London Did You Know? No.3 – Punks
It’s often thought that Punk was a working class movement railing against the monarchy and the powers-that-be, but nothing could really be farther from the truth. There’s a lot of confusion about the movement; that it came from Detroit, or from the Rolling Stones, that it was a reaction to the disastrous Heath government and the approaching Thatcher years, that it was caused by ‘social alienation in Los Angeles'(!), but while it certainly had precursors in performers like Lou Reed, it was, like many other movements, rooted in a classic middle class desire to make money from mischief.
Far more based around clothes and attitude than actual music, punk was largely set in motion in London by a series of photographs taken in the King’s Road outside Vivienne Westwood’s streetwear shop BOY. The shop was owned by the talented fashion designer and her future husband Malcom McLaren – they were creating costumes for films like ‘Mahler’, and McLaren often quoted his grandmother saying ‘To be bad is good… to be good is simply boring.’ But McLaren’s background was resolutely middle class and factory-owning, while the former schoolteacher Westwood was perhaps a little disingenuous in describing herself as working class. (She is now a Dame and something of a national treasure. She lives in an 18th century house that belonged to the mother of Captain Cook.)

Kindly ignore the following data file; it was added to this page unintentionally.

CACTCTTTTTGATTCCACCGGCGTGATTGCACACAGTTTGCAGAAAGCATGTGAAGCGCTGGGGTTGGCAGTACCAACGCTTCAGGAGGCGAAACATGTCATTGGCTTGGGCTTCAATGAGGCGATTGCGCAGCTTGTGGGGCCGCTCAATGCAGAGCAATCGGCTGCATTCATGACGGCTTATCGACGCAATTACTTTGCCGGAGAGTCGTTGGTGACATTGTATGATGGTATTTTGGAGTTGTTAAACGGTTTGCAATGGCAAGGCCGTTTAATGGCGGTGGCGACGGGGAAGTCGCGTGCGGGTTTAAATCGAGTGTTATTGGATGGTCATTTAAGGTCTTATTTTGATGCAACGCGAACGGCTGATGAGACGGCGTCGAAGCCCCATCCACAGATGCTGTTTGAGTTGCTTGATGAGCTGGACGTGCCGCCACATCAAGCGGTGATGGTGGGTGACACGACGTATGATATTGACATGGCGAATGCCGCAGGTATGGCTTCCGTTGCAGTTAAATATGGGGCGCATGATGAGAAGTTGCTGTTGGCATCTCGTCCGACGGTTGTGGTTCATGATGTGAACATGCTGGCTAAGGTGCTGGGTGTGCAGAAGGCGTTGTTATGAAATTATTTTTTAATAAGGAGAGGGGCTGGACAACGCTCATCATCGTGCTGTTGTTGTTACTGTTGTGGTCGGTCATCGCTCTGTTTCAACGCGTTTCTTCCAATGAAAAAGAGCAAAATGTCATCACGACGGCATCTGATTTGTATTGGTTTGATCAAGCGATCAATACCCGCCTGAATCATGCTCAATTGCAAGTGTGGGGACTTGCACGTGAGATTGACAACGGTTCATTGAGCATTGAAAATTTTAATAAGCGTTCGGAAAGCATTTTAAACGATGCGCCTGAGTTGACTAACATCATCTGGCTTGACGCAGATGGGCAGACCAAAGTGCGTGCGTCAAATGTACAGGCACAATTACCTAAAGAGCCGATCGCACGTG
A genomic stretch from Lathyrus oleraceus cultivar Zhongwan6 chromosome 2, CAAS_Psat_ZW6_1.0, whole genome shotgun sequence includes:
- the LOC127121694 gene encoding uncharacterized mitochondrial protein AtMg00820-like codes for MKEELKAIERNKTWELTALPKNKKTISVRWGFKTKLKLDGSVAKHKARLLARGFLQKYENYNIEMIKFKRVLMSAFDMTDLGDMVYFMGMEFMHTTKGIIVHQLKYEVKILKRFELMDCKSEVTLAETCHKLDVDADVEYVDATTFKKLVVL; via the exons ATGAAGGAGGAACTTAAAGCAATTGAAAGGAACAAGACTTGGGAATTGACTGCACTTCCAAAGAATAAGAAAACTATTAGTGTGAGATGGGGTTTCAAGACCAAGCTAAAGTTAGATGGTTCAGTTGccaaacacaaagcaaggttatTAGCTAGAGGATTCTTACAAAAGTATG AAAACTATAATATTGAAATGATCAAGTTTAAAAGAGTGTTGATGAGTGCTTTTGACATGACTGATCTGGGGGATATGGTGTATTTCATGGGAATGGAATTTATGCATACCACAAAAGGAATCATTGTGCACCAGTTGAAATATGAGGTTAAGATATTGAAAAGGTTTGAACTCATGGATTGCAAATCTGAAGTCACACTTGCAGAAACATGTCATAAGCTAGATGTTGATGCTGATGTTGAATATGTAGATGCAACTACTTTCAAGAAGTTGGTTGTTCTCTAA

Like the beatniks before them, many of the early punks were middle-class dropouts seeking to be noticed, and this (very) small movement was helped by two elements – outrage in the gutter press, particularly the Daily Mail, and support from genuinely working class kids who would charge tourists £5 to have their photographs taken. How did they come to choose mohawks as the archetypal punk fashion look?
Well, one explanation comes from 1712, when a gang of marauding posh boys caused trouble in London. It was said they were rebelling against the status quo, which was putting pressure on them to conform to a moral code. They were called the Mohocks, and had modelled themselves on the visiting Iroquois chiefs who had recently dined with royalty in London. Native Americans had yet to be romanticised as ‘noble savages’ and were thought to be childlike and uncivilised. The Mohocks capitalised on this fear, attacking pedestrians at night and causing panic. Although rewards were posted nobody ever claimed them, because the Mohocks were rich and well-connected, and their friends didn’t need the reward money.
The gang was supposedly later revived as Mohawks in 1771, although this is disputed. It would be interesting to know if Westwood (whose historical knowledge is clear from many of her extraordinary designs) had knowingly tapped into this fashion for rebellion.